by Ian "Professor Clumsy" Maddison

EXPECTATIONS: "From above the world of Disney's Cars," states the unimaginative tagline to Disney's Planes, their latest entry into the monstrously anthropomorphised vehicles canon. Why do these vehicles exist? Who built them? Why do they even have crop dusters? Do they eat? What happened to all the people? How does a film this ugly even get released? Who even likes Dane Cook? All these questions and more come immediately to mind every time I am invited to put my head through a Planes standee and pretend my face is an aeroplane cockpit.

REALITY: Children's entertainment has a long and noble history of anthropomorphising inanimate objects. It's an easy way to condition them toward two things: societal compliance and poetic thinking. When a dish can run away with a spoon, anything is possible, so long as we continue to live in a world where dishes and spoons exist. Bravery can be applied to a little toaster to teach our children that they should stand tall and be bold, so long as that boldness doesn't go so far as to say "Hey, let's not do any of this any more." How does this apply to Planes? Well, sometimes it's important to teach your children that societal constructs, such as the objectification of women and the natural inferiority of non-whites and non-Americans, are absolutely A-okay!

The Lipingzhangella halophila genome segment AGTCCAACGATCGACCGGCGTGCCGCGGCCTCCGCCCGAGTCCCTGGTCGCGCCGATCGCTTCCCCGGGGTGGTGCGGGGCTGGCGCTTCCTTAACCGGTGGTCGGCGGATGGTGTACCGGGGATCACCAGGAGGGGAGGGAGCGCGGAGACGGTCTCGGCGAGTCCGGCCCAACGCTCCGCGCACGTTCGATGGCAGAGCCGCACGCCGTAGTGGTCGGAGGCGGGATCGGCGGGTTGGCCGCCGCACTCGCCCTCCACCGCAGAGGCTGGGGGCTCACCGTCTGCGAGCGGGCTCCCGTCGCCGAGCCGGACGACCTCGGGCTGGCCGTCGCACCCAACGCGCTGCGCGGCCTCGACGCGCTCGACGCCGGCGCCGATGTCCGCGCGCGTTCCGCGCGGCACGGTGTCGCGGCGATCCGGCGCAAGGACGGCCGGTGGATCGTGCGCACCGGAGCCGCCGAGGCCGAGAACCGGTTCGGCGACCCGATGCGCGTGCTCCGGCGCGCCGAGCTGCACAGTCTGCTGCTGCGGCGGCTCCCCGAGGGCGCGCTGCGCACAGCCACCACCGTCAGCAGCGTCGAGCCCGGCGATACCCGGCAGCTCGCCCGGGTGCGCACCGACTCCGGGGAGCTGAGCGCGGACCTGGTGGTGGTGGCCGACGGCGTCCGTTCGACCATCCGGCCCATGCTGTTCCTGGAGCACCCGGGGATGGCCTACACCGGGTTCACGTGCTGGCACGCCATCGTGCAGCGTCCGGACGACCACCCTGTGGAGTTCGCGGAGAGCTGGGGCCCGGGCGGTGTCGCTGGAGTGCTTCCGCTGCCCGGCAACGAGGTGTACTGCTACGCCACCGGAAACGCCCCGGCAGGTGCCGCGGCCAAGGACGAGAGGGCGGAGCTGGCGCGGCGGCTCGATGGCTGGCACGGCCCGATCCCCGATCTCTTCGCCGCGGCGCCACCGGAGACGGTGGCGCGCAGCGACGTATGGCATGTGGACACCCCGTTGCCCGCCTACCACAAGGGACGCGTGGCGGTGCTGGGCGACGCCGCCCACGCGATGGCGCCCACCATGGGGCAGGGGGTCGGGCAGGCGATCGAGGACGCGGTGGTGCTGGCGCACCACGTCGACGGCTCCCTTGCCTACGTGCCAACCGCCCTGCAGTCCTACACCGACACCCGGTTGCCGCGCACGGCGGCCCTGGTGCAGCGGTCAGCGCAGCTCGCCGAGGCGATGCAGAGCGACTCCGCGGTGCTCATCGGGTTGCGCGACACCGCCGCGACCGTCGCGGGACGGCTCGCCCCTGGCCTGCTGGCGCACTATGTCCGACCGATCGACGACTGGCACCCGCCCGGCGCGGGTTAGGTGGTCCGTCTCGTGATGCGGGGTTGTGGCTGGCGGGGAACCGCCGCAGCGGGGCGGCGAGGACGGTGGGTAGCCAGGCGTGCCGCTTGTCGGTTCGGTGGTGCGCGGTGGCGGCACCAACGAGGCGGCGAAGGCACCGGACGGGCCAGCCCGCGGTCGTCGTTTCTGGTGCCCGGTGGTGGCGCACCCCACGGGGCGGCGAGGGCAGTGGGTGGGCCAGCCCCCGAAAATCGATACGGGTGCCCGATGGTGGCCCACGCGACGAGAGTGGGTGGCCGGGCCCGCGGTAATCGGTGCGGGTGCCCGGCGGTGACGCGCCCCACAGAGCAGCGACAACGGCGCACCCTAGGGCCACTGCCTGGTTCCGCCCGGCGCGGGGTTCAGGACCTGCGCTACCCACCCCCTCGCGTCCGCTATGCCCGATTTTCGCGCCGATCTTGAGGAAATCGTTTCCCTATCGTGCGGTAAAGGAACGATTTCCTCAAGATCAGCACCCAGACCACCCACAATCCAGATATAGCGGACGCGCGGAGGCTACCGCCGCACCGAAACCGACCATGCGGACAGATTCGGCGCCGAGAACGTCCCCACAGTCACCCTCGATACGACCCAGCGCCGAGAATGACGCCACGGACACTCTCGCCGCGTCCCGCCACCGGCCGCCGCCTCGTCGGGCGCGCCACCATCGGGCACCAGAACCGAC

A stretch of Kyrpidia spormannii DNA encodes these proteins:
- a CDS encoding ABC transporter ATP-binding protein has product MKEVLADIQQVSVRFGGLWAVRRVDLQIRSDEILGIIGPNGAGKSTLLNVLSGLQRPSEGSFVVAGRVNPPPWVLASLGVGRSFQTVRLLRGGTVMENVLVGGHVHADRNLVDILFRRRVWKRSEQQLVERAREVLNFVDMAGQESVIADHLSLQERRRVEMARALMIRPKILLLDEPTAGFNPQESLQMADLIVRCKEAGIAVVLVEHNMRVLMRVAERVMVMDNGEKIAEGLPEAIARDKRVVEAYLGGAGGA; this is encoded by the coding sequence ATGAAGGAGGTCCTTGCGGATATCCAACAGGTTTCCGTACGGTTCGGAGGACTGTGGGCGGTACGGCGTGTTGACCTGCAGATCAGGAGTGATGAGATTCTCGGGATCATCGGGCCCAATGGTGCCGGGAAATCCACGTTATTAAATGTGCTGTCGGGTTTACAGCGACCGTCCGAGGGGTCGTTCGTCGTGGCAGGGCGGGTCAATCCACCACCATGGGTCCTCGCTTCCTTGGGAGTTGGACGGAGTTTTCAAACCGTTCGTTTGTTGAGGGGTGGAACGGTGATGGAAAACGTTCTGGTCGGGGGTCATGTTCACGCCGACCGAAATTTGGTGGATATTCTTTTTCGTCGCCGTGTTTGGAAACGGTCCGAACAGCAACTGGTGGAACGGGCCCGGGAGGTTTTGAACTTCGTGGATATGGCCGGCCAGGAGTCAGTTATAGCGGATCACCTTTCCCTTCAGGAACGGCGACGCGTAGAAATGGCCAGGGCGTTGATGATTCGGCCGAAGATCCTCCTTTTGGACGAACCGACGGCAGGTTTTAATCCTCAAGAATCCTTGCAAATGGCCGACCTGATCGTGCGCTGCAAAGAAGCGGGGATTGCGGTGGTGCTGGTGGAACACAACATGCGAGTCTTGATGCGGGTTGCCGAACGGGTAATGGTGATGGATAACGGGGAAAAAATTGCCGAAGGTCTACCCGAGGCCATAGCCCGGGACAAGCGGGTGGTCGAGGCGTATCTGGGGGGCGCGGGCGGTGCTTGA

Dirt road to the... DANGER ZONE!Dirt road to the... DANGER ZONE!

Dusty Crophopper (Dane Cook) is a sentient crop duster who dreams of being a racing plane. Okay, read that last sentence back to me. Yes, that sounds like the ravings of a madman. Okay, where were we? Dusty gets some training from a grounded Navy plane called Skipper (Stacy Keach), who is now a flight instructor (for sentient planes), and enters a worldwide plane racing championship, which he is improbably capable of winning. Oh, this sounds familiar to you? That's because it's the same plot as Turbo, but with aeroplanes instead of snails.

Cast your mind back a little way and you'll recall Joe hoping that Turbo would be secretly racist, just so he'd have something to talk about. Well, be careful what you wish for, Mr. Wade, because that's exactly what Planes is. This is a film that seems to have been designed with the sole purpose of putting me in a bad mood. It's political themes are offensive, its basic premise is terrifying given any scrutinisation and the whole thing is ultimately depressing and enraging. It certainly may make for an interesting conversation starter amongst film critic circles, but is it really something you want your children watching?